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Summer projects provide practical medical result

Thursday 24 January, 2013

University of Otago, Christchurch, Summer Studentship projects provide practical medical results.

University of Otago, Christchurch summer students helped cut waiting times at a 24 hour clinic, demonstrate that Christchurch Hospital’s bone marrow transplant procedures are world-class and provide insight into Cantabrians thriving despite suffering serious loss or hardship due to earthquakes.

More than 50 students took part in the University’s annual research programme.

They will present their findings on Friday, 25 January.

The programme gives postgraduate students a chance to be working researchers under the supervision of some of Christchurch’s best health researchers. The projects also provide practical results for clinicians and other researchers.

Some of the projects include:

Reducing waiting times for patients with urinary tract infections, and others, at the 24 Hour Surgery.

Long waiting times at the 24 Hour Surgery concern patients and staff. This study assessed a trial of nurses examining and treating patients presenting with urinary tract infections (UTIs). Waiting times for patients with a UTI were cut by 15 minutes and other patients also received faster treatment. Other areas where nurses’ involvement could cut waiting times were identified. This research is applicable to emergency surgeries nationwide.

Twelve years of bone marrow transplants in Canterbury – how are we doing?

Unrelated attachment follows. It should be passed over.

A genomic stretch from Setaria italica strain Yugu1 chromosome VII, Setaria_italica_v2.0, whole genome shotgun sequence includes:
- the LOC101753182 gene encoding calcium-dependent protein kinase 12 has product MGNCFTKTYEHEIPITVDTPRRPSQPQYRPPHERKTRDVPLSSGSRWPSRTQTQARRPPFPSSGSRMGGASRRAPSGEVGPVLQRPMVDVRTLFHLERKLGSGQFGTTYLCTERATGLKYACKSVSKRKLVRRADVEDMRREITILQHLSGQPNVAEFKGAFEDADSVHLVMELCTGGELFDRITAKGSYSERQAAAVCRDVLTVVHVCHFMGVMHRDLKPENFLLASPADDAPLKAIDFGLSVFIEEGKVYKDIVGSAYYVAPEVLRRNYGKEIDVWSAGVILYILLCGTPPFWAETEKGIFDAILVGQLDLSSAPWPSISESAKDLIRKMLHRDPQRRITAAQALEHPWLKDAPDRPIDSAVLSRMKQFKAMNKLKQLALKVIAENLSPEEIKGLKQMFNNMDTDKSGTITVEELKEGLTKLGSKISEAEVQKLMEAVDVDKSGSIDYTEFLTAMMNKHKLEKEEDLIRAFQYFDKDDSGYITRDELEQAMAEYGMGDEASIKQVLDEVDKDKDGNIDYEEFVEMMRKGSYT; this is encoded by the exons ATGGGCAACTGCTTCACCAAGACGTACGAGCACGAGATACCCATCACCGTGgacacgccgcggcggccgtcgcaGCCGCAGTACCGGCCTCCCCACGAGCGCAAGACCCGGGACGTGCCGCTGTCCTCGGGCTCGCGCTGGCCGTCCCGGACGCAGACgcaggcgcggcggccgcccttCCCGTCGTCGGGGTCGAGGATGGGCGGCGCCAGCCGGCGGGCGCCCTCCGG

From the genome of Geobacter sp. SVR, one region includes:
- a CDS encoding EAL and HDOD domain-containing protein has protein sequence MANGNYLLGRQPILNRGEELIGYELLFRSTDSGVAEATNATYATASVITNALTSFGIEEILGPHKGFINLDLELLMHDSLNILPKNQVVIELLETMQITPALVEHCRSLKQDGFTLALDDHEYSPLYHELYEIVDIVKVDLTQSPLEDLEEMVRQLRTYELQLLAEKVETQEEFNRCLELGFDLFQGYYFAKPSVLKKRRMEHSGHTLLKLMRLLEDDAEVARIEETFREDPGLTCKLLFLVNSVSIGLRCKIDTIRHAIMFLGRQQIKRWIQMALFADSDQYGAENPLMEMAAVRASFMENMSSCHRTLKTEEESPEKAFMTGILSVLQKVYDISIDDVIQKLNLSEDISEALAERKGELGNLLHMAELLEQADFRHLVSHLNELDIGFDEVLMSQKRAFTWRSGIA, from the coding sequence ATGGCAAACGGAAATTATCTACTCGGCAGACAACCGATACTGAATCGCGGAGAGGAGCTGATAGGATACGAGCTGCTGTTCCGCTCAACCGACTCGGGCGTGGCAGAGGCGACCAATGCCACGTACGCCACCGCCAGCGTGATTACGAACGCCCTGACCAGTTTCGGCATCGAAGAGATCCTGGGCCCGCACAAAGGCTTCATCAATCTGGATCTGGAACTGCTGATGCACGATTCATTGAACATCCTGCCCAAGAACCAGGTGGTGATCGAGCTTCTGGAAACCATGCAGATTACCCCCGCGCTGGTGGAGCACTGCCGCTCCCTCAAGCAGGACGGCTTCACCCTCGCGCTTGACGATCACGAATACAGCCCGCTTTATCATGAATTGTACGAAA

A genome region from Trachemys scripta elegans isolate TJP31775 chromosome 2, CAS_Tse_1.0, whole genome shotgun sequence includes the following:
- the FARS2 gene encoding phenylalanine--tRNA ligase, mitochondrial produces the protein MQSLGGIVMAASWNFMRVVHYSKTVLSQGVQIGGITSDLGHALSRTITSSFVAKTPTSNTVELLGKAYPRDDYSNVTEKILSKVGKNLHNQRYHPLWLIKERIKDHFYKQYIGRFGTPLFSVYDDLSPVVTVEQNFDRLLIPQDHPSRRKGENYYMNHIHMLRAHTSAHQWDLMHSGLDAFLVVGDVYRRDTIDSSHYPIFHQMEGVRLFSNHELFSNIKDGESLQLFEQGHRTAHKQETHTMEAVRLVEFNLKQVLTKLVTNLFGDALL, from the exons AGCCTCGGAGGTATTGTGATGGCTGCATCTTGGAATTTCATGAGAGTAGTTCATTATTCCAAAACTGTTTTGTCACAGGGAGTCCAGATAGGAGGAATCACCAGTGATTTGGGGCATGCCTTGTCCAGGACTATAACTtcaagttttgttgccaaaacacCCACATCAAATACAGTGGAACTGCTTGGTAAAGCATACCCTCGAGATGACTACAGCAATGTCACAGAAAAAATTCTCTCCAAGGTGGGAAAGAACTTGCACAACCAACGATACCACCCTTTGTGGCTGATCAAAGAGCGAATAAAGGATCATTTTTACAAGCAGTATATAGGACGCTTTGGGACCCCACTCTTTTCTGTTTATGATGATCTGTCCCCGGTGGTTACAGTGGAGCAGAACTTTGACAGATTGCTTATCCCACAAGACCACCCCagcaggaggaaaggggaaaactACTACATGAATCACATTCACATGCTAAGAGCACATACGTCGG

This study looked at the outcomes for those who had life-saving bone marrow transplants at Christchurch Hospital since the procedure was introduced 12 years ago.

It compared Christchurch Hospital’s procedures and standard of care internationally – and found the service is world-class. Results also suggests a procedure where patients are given lower levels of toxic drugs before transplant could be used more widely than it is – giving more patients a wider range of treatment options.

Initial results from research into people coping well after earthquakes, as well as those who sought help.

Two summer students looked at a group of people who experienced moderate to severe loss or hardship due to earthquakes but feel they are coping well. One student found in general members of this group were not drinking or using other substances more than they were prior to the earthquakes but a large proportion of this group currently attributed their drinking to coping with their experiences.

The second student found that almost all of those people who felt they were coping well had experienced posttraumatic growth, significantly personal strengths and a better appreciation of life.

This study is ongoing and researchers are interested in interviewing people who have experienced loss or hardship as a result of the earthquakes, but are coping reasonably well.

A third student studied people who sought help from a GP counselling service set up after the September 2010 quake. There are a number of factors which typically put people at higher risk of stress or anxiety after a natural disaster. The study is still in progress but initial results show that many people who used the service did not have any of the typical risk factors.

Antipsychotic use in elderly Cantabrians

There is increasing concern about the frequency of antipsychotic prescribing in the older population as side effects may be associated with illness and death particularly in those with dementia. Not enough is known about the reasons people are prescribed these drugs.


Although a lot of focus has been on people with dementia living in rest home care who are sometimes given antipsychotics to help manage challenging behaviours, this group only made up 19% of the total. This study will help the design of more effective ways of improving prescribing for the benefit of all older people in Canterbury, not just a subset.


ENDS

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